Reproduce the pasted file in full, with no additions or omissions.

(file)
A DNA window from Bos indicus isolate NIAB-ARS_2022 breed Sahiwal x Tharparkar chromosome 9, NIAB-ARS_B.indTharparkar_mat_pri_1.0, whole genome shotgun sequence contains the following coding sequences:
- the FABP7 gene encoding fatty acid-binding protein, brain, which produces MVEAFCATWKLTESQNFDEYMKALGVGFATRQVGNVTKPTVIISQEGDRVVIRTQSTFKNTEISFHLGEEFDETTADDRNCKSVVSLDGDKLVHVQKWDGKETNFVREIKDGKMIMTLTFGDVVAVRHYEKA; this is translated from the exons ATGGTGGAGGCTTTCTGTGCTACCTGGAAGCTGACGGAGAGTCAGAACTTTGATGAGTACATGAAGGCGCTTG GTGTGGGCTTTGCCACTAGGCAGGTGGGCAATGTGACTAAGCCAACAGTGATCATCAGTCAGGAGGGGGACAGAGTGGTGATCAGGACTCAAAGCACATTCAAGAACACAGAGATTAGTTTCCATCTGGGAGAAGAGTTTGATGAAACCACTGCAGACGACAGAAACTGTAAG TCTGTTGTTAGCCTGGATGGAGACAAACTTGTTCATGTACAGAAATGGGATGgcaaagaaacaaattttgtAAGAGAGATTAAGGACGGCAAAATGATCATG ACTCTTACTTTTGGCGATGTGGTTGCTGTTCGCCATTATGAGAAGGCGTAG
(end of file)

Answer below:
A DNA window from Bos indicus isolate NIAB-ARS_2022 breed Sahiwal x Tharparkar chromosome 9, NIAB-ARS_B.indTharparkar_mat_pri_1.0, whole genome shotgun sequence contains the following coding sequences:
- the FABP7 gene encoding fatty acid-binding protein, brain, which produces MVEAFCATWKLTESQNFDEYMKALGVGFATRQVGNVTKPTVIISQEGDRVVIRTQSTFKNTEISFHLGEEFDETTADDRNCKSVVSLDGDKLVHVQKWDGKETNFVREIKDGKMIMTLTFGDVVAVRHYEKA; this is translated from the exons ATGGTGGAGGCTTTCTGTGCTACCTGGAAGCTGACGGAGAGTCAGAACTTTGATGAGTACATGAAGGCGCTTG GTGTGGGCTTTGCCACTAGGCAGGTGGGCAATGTGACTAAGCCAACAGTGATCATCAGTCAGGAGGGGGACAGAGTGGTGATCAGGACTCAAAGCACATTCAAGAACACAGAGATTAGTTTCCATCTGGGAGAAGAGTTTGATGAAACCACTGCAGACGACAGAAACTGTAAG TCTGTTGTTAGCCTGGATGGAGACAAACTTGTTCATGTACAGAAATGGGATGgcaaagaaacaaattttgtAAGAGAGATTAAGGACGGCAAAATGATCATG ACTCTTACTTTTGGCGATGTGGTTGCTGTTCGCCATTATGAGAAGGCGTAG